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Old 02-24-2014, 12:48 PM   #1
mrphillips
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Default Adding DME Directly to Primary/Secondary

I would like to turn my IPA into a double, and I wanted to add 3 lbs. of DME to my Primary/Secondary to take my OG from 1.050 up to 1.082. Is this an idea that can work? I wasn't sure if I had to boil it or not. I forget if the enzymes/sugars in DME are already converted or not.

Granted, I could just brew another batch, but I'm impatient


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Old 02-24-2014, 01:07 PM   #2
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the risk of adding it without boiling or otherwise sanitizing is the risk of infection.

be sure to consider how adding 32 points to the OG will change the balance of the beer.


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Old 02-24-2014, 01:09 PM   #3
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Yes, you can do so, but I'm not sure how well the DME would dissolve into the beer. You could stir it, but you'd risk oxidizing the beer (although some of the oxygen you introduce will be scrubbed back out again by the yeast going to work on the newly-introduced sugars, but I have no idea how to quantify how much of that will occur). The main issue I see is throwing your beer out of balance. I'm assuming your beer's current bitterness was balanced with the malt profile and anticipated final ABV of the beer. Simply throwing more fermentables at it now, without a corresponding adjustment to the bitterness, will result in some sort of "Frankenstein" IPA. That said, it's your beer, and experimenting is half the fun of this hobby, so go for it if you want. Let us know how it turns out.
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Old 02-24-2014, 01:11 PM   #4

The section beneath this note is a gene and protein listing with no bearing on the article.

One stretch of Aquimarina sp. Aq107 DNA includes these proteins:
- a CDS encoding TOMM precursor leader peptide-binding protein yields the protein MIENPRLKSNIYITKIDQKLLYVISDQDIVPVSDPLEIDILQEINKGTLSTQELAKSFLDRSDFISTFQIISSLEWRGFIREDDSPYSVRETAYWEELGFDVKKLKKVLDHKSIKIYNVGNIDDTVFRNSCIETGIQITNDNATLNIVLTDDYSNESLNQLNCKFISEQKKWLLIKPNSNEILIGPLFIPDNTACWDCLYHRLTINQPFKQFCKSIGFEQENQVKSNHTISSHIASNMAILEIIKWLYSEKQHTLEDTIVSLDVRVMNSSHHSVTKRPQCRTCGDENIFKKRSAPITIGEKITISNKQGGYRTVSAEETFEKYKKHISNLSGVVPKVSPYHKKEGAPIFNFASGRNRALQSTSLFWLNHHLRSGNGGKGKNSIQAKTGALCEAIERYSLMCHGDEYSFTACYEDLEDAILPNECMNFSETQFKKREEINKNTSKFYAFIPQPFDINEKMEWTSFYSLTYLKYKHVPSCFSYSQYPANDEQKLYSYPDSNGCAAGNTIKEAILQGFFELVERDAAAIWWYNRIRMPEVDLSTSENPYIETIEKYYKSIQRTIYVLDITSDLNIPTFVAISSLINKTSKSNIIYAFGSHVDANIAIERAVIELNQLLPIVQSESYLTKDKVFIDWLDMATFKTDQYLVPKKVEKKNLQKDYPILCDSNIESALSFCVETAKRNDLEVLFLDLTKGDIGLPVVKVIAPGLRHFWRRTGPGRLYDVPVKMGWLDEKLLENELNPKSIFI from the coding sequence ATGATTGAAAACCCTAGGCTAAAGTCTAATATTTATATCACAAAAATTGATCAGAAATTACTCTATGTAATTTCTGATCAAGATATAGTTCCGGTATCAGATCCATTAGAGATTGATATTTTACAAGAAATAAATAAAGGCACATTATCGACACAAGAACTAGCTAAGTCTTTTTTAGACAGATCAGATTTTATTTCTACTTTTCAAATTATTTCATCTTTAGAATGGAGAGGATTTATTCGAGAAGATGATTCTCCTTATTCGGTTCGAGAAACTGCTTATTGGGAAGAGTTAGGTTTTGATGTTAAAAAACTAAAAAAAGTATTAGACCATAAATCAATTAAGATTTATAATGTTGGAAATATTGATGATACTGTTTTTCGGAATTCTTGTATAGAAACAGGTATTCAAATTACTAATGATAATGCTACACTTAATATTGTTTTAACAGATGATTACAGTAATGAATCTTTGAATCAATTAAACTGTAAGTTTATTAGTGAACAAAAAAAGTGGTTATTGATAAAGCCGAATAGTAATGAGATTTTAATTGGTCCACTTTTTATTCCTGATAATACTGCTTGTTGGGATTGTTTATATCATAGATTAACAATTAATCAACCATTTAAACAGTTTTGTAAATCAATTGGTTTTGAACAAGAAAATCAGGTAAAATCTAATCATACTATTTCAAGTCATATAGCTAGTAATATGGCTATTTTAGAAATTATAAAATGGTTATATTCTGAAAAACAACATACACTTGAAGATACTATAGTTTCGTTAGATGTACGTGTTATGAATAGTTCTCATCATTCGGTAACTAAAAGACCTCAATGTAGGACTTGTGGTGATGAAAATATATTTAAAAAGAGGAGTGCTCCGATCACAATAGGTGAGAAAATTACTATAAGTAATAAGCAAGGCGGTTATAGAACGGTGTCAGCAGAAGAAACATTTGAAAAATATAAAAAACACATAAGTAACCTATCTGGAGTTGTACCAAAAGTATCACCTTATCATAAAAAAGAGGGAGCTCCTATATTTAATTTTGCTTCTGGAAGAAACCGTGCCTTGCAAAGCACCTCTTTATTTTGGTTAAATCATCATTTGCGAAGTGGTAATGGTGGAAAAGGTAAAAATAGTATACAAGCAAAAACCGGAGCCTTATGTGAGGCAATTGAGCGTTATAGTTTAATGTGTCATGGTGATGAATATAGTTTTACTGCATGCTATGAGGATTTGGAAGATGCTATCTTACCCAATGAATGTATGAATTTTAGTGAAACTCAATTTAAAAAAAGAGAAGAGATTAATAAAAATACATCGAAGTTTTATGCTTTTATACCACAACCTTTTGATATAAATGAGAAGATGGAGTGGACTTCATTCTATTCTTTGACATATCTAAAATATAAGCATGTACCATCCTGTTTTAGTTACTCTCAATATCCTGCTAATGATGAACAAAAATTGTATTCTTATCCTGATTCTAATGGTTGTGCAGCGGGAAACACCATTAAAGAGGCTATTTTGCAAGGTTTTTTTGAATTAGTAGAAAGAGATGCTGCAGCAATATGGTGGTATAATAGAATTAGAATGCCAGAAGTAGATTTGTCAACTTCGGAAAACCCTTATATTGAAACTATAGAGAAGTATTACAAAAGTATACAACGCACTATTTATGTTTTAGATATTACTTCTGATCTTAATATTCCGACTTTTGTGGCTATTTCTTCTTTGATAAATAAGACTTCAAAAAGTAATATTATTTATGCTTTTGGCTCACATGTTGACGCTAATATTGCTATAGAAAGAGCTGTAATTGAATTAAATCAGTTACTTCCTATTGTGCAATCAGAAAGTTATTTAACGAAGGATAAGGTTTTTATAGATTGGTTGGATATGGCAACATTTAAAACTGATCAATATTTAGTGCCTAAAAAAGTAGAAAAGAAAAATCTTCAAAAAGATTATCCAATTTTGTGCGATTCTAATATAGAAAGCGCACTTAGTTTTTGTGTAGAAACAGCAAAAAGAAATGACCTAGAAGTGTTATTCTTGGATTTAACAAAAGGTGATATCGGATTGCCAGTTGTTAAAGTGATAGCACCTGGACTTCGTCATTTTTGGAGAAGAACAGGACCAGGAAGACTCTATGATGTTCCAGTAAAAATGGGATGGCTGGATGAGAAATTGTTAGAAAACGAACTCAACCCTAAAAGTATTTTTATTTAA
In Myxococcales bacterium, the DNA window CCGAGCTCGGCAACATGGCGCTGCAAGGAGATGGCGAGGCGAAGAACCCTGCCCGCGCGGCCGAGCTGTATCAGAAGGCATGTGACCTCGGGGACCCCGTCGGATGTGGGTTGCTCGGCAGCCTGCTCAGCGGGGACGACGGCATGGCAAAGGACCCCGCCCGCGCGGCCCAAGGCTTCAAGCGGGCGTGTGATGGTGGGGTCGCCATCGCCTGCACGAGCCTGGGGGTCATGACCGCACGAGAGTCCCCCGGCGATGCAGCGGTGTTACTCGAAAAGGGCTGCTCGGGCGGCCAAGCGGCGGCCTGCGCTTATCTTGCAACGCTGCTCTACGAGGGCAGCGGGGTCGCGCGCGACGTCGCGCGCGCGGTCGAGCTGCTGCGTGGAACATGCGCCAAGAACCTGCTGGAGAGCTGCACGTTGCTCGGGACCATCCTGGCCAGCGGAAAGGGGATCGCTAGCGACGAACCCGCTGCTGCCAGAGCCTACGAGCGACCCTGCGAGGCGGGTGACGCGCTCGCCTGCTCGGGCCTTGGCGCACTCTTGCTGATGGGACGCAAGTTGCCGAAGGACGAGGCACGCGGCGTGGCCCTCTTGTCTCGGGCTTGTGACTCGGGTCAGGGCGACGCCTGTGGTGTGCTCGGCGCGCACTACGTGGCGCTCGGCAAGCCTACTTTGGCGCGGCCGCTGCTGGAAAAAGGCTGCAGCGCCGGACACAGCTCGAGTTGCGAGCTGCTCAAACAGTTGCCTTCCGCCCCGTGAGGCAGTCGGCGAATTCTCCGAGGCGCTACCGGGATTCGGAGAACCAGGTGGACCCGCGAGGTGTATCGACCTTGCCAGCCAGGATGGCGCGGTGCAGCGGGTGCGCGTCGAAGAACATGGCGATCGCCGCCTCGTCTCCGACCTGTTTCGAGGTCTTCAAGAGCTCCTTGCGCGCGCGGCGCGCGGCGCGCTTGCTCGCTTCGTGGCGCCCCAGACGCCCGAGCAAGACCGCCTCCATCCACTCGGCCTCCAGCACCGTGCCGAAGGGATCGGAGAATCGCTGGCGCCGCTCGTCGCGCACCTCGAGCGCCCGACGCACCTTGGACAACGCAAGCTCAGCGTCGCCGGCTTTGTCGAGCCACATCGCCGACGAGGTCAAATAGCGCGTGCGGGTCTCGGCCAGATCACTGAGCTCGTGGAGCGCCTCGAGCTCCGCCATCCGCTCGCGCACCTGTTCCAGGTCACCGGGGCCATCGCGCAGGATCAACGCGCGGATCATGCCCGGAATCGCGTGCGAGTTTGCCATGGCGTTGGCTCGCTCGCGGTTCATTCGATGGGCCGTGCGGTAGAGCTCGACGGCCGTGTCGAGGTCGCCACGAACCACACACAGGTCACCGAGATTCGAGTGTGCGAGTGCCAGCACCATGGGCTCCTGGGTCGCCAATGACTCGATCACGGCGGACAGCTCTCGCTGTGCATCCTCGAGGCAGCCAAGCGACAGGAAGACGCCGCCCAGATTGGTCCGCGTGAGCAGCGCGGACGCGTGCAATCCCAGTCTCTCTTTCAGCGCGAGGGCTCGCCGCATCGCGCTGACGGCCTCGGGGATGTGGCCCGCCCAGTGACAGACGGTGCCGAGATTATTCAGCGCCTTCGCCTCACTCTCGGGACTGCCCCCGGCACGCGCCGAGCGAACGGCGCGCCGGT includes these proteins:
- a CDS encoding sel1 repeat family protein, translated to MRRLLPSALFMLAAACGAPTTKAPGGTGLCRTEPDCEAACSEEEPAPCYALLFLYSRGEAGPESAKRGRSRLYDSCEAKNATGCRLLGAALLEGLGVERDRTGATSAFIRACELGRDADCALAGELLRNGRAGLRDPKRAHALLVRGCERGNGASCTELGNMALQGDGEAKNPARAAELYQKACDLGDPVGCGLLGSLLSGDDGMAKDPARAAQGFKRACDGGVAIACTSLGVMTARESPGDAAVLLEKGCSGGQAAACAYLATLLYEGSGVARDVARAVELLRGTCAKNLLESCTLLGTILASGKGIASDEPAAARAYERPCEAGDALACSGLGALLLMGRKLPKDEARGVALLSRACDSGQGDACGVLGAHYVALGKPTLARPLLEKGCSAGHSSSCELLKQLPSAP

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Quote:
Originally Posted by progmac View Post
the risk of adding it without boiling or otherwise sanitizing is the risk of infection.
I think the risk of infection is negligible. There are recipes out there for clones of DFH's 120 Minute IPA which involve numerous (12+) additions of dextrose directly to the fermenter during fermentation, and infection is not a risk. Also, I think the resulting high-alcohol environment the OP is creating should also minimize the risk of any alcohol-intolerant infection from taking hold.
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Old 02-24-2014, 01:27 PM   #5
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Agree with kombat. The problem isn't as much increased risk of infection as it is oxidation. Have you ever tried to stir DME into cool water? Also, simply adding 3lb of DME will throw off your malt/hop balance.

Mrphillips- one of the most valuable qualities of a good brewer is patience. It comes more easily once you have a good amount of homebrew on hand. Leave this batch alone. If you want to do a DIPA, brew it that way next time from the beginning.
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Old 02-24-2014, 07:05 PM   #6
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Well the main problem is that my beer WAS NOT balanced to start with. I accidently made 3 gallons instead of 2 (maybe I was enjoying a dew too many homebrews while brewing ), so now I have 76 IBUs in what will be a 5% beer without enough malt backbone. Thoughts?
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Old 02-24-2014, 08:26 PM   #7
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Quote:
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Well the main problem is that my beer WAS NOT balanced to start with. I accidently made 3 gallons instead of 2 (maybe I was enjoying a dew too many homebrews while brewing ), so now I have 76 IBUs in what will be a 5% beer without enough malt backbone. Thoughts?
My first thought is - good thing it was only a 2 gallon recipe.

I cannot think of a good, workable solution for the current batch. Sorry.
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Old 02-24-2014, 09:24 PM   #8
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Think it'll be drinkable? Would adding .5-1pound of corn sugar be a viable option to make it a little more enjoyable?
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Old 02-24-2014, 10:38 PM   #9
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Think it'll be drinkable? Would adding .5-1pound of corn sugar be a viable option to make it a little more enjoyable?

Sugar will boost the ABV, but also tend to dry it out and make it even thinner-tasting. I'd simply let this one ride.
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Old 02-25-2014, 01:05 AM   #10
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I've seen a lot of people talk about making a second batch with the intention of blending it with a "messed up" batch. Seems like the best option here, even if it will force you to be a little more patient .


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